A New Media Museum in Istanbul


Turkey’s first office-museum, the Perili Köşk (former Yusuf Ziya Pasha Mansion) at Rumelihisar on the Bosphorus is opening on September 17. Christened Borusan Contemporary, the museum can only be visited on weekends since it will continue as Borusan Holding’s Executive Headquarters during the week. Among the things to be seen at this spanking new venue is the Borusan Collection of Contemporary Art. Ahmet Kocabıyık, Chairman of the Board of Borusan Holding, told us all about it.

The offices are becoming a museum. What do the employees say about that?

Some were doubtful at first, wondering if our work environment would change or order be disrupted. But they are very pleased and excited about it now. There will be no activities during the week, and no one’s work order is going to change. But on weekends they’ll take care not to leave any personal items on their desks, because the spaces are going to be tinkered with somewhat. Artificial walls are going to be created and works set up.
How many of the 600 works in the Borusan Contemporary Art Collection are going to be exhibited?

A portion of the works are already at our offices at Salı Pazarı, Gemlik, İstinye and Avcılar. The selections at Borusan Contemporary will be from 400 works, on a rotation basis. We will be able to exhibit about 150 works at a time.

How did the idea of exhibiting the collection in offices and then turning the building into a museum come about?

Not long after I started collecting there was no space left in my office, so I put some things in other rooms at the company. Everybody liked that and I got positive feedback from the firm’s employees, so that motivated me even more and I started giving more importance to collecting. The more we exhibited and shared, the more enjoyable it became. In the end we went for the museum idea so that not just Borusan people but the public as well would benefit and derive pleasure.

Don’t you have any reservations about the works possibly being damaged?

Some of them do get damaged, especially during transport. But they can be repaired.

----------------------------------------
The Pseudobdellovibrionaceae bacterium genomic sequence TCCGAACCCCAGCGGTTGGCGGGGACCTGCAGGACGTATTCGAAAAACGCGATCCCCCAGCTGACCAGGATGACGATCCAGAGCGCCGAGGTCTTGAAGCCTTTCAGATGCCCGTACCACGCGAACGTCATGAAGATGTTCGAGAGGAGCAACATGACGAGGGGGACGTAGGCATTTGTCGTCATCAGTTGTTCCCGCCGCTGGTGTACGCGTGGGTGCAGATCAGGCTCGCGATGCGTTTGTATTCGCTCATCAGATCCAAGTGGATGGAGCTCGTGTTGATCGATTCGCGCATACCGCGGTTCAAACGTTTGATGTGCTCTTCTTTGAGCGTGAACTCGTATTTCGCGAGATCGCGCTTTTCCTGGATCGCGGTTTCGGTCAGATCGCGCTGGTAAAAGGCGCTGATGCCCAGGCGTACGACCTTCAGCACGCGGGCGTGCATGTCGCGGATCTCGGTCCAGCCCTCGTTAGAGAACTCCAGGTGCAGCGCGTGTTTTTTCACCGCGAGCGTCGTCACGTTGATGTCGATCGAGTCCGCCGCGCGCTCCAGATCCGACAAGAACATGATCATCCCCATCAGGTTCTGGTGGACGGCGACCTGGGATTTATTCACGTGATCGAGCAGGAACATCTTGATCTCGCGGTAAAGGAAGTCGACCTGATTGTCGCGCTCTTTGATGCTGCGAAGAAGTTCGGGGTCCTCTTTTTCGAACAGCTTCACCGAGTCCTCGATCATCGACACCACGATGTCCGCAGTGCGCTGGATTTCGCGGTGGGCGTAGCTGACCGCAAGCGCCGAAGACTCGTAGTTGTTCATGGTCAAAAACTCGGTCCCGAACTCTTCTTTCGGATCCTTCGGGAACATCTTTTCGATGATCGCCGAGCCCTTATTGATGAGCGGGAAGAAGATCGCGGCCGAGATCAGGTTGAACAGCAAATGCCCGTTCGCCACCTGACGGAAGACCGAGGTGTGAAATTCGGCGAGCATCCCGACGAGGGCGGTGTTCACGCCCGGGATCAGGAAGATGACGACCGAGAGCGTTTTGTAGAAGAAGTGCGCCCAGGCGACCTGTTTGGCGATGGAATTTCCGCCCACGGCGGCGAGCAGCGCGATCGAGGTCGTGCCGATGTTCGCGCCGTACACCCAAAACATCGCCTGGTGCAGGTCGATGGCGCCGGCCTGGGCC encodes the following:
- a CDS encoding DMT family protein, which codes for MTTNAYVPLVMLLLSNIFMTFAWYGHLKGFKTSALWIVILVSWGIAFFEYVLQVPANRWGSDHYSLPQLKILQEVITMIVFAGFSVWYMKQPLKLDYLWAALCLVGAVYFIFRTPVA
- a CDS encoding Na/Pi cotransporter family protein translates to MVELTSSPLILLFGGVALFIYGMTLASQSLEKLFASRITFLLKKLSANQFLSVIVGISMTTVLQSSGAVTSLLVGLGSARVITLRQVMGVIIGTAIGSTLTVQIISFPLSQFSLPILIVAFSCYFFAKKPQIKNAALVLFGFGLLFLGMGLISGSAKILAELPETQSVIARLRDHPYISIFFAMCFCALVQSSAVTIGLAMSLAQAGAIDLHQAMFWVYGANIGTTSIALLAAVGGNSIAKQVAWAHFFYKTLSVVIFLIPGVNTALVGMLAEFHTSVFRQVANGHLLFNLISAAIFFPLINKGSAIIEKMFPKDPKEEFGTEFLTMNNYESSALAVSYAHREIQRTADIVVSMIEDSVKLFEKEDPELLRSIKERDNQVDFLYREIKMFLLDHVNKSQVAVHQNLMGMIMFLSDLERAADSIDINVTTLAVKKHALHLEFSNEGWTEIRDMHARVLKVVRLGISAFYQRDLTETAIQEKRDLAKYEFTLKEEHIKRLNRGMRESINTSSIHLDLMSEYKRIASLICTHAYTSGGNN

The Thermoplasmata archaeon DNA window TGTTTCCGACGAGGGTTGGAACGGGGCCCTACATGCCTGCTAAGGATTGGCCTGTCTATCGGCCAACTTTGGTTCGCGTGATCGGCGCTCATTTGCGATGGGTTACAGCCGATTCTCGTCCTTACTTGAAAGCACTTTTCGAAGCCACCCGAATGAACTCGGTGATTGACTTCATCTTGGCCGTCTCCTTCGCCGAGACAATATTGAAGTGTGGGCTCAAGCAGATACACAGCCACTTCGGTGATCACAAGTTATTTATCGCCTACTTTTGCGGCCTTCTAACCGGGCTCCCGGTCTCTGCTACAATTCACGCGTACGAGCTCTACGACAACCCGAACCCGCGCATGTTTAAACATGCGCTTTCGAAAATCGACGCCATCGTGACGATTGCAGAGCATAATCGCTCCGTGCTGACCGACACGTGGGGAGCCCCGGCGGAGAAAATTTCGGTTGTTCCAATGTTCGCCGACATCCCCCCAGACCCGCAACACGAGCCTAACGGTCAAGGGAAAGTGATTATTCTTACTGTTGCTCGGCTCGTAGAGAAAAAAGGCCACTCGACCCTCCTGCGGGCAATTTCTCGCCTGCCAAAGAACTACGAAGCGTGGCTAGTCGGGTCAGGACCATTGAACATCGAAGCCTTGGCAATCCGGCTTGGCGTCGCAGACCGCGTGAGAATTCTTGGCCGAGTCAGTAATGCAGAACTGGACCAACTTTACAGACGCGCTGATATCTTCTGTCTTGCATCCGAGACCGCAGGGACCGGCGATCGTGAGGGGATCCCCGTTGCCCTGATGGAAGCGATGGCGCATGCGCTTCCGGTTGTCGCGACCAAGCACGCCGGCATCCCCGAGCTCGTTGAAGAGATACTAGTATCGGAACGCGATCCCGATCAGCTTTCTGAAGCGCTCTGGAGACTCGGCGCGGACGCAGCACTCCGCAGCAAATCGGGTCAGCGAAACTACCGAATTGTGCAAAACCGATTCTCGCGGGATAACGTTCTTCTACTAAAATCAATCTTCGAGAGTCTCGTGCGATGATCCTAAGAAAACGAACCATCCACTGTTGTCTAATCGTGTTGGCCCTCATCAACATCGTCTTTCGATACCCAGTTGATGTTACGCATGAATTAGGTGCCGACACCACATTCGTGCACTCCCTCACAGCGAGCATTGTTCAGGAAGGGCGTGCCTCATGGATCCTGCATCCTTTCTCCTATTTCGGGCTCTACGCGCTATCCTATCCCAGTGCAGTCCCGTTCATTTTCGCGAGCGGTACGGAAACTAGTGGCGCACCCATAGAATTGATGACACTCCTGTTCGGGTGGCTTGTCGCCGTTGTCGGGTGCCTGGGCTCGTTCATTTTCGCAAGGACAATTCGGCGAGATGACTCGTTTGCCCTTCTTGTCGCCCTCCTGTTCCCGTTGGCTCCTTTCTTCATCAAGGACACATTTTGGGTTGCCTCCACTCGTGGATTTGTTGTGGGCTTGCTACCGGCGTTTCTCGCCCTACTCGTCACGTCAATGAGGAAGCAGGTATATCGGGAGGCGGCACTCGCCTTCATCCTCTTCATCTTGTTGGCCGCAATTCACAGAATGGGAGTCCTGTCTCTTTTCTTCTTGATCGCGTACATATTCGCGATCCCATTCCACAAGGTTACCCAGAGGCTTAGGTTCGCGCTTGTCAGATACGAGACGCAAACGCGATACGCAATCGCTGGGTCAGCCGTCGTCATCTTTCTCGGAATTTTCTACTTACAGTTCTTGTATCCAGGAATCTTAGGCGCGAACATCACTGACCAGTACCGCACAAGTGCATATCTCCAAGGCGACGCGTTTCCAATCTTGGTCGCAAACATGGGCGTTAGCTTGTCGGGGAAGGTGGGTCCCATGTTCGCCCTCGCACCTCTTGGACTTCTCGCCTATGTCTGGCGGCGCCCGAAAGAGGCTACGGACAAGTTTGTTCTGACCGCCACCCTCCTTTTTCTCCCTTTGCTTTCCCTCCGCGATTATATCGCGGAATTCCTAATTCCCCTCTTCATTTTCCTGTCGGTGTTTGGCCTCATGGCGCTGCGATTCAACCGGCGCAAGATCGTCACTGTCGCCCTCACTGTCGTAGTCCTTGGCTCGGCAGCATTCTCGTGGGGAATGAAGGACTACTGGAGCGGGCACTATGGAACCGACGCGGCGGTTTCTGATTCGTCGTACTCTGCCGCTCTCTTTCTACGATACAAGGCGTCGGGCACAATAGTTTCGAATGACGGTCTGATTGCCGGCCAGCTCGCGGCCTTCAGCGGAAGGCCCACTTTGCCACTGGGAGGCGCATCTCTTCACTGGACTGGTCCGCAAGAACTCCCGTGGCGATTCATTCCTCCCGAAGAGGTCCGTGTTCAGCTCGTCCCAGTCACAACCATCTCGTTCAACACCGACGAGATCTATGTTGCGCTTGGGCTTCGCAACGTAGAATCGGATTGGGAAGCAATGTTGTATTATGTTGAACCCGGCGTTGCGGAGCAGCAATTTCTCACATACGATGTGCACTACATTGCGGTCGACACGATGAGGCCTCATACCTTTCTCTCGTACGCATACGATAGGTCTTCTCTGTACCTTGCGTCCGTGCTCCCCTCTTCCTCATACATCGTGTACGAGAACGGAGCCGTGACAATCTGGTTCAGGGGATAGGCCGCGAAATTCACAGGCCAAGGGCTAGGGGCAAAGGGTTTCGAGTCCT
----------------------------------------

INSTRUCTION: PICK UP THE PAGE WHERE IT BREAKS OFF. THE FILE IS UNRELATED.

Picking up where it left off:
Most collectors have storage areas where the works are sometimes sent to rest. Do you have such areas as well?

Collectors have storage areas because they don’t have enough space. Plus they buy just for themselves. My purpose is not to hide the works away but to share them. I want everybody to see them; in fact, that’s why I’m opening the museum. The fundamental aim is a collection open to the public. I’ve been working for this for a year and a half, and we’ll be starting to share on September 17.

Will there be an entrance fee at the museum?

A small fee, yes. It will arouse more interest that way.

You’ve been renting the Perili Köşk for thirty years.  What’s next?

We haven’t considered what’s next for the Perili Köşk. Our ultimate aim is to open a museum about the new media. We’ve planned everything. Construction is going to get under way in five years. The location is our building at Salı Pazarı. We hope that people will find their way there and that a viewing public will develop. And in 2020 we are going to open an open-air museum in the village of Tazlar in Afyon.

How did your collection become oriented towards the new media? Was it like that from the start?

It was in ’84, I believe. I saw a painting at the home of a friend of mine. It was by Kemal Özsoy. I liked it. Later I visited his studio. I had no intention of starting a collection at the time. I started buying paintings for the walls of the office. The more I got into it, the more I liked it. The door was opened and one thing led to another. In the early years it was mostly paintings. But this is a process of education. I read, I research, I travel, I see, I learn. It never ends. As I learn, my tastes change. Eight years ago when I decided to make the collection international, I bought primarily prints. Now I’m more interested in new productions. The most recent works I’ve purchased have all been about the new media.

Is there any work that you can’t live without, that you want to see every day? Something you’re really stuck on?

There is nothing I’m particularly stuck on. I love all the works I’ve bought. If I don’t like something, I don’t buy it. I can live - more than that, I want to live - with every piece I’ve bought in my home.  In any case, that is my criterion for buying. The ones at home are also rotated of course.

Do you go to exhibitions in Istanbul?

Yes. Most recently I went to a video exhibition at Istanbul Modern. Lost Paradise. I was bowled over. I watched every video in the exhibition to the end. In fact, I went twice and stayed there a total of four or five hours.

Borusan Holding has serious investments in music too. Is there any jealousy between the two sides?

Yes, and how. We also have education investments. Our 2010 budget was 10 million dollars. We’ve gone way over that in 2011. Every year it is spent in different ways. Sometimes we invest more heavily in music, sometimes in art, and sometimes in education. Our sponsorship of the music festival, for example, is for 10 years. Right now it’s six down and four to go.

Four to go in what sense? Thank God we’re almost done? Or Oh My God there’s little left?

Oh My God, of course. We’d like to continue. We are very pleased with it.

Borusan Contemporary will open officially on September 17 with two exhibitions. One is of works specially produced for the exhibition by seven Turkish video artists. The name of the exhibition, curated by Mario Codognato and Sylvia Kouvali, is Seven New Works.

The other exhibition is made up of works chosen from the Borusan Collection. Curated by Dr. Necmi Sönmez, this exhibition is called Segment #1. Both exhibitions can be seen at the Perili Köşk through December 11.